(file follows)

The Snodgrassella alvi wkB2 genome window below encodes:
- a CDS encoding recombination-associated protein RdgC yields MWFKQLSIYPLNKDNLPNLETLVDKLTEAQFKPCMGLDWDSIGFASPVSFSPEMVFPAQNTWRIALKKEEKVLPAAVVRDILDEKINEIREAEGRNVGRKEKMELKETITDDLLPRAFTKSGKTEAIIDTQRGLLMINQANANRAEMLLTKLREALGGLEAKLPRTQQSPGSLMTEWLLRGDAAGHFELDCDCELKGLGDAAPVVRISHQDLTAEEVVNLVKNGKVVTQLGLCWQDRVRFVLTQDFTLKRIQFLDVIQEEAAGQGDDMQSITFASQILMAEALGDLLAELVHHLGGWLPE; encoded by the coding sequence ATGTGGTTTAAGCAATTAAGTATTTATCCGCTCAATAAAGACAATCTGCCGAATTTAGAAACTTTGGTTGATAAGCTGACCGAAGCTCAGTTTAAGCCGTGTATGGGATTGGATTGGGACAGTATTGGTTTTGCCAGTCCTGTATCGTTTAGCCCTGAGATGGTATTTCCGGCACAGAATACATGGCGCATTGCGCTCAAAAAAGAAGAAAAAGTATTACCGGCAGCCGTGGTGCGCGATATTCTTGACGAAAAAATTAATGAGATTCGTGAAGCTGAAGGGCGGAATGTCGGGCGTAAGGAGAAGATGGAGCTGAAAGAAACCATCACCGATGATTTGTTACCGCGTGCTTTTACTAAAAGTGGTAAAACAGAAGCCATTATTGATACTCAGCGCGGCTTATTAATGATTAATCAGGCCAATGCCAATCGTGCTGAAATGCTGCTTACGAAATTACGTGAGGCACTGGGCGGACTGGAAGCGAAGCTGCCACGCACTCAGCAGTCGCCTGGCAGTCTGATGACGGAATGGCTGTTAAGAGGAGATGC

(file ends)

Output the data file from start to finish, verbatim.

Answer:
The Snodgrassella alvi wkB2 genome window below encodes:
- a CDS encoding recombination-associated protein RdgC yields MWFKQLSIYPLNKDNLPNLETLVDKLTEAQFKPCMGLDWDSIGFASPVSFSPEMVFPAQNTWRIALKKEEKVLPAAVVRDILDEKINEIREAEGRNVGRKEKMELKETITDDLLPRAFTKSGKTEAIIDTQRGLLMINQANANRAEMLLTKLREALGGLEAKLPRTQQSPGSLMTEWLLRGDAAGHFELDCDCELKGLGDAAPVVRISHQDLTAEEVVNLVKNGKVVTQLGLCWQDRVRFVLTQDFTLKRIQFLDVIQEEAAGQGDDMQSITFASQILMAEALGDLLAELVHHLGGWLPE; encoded by the coding sequence ATGTGGTTTAAGCAATTAAGTATTTATCCGCTCAATAAAGACAATCTGCCGAATTTAGAAACTTTGGTTGATAAGCTGACCGAAGCTCAGTTTAAGCCGTGTATGGGATTGGATTGGGACAGTATTGGTTTTGCCAGTCCTGTATCGTTTAGCCCTGAGATGGTATTTCCGGCACAGAATACATGGCGCATTGCGCTCAAAAAAGAAGAAAAAGTATTACCGGCAGCCGTGGTGCGCGATATTCTTGACGAAAAAATTAATGAGATTCGTGAAGCTGAAGGGCGGAATGTCGGGCGTAAGGAGAAGATGGAGCTGAAAGAAACCATCACCGATGATTTGTTACCGCGTGCTTTTACTAAAAGTGGTAAAACAGAAGCCATTATTGATACTCAGCGCGGCTTATTAATGATTAATCAGGCCAATGCCAATCGTGCTGAAATGCTGCTTACGAAATTACGTGAGGCACTGGGCGGACTGGAAGCGAAGCTGCCACGCACTCAGCAGTCGCCTGGCAGTCTGATGACGGAATGGCTGTTAAGAGGAGATGC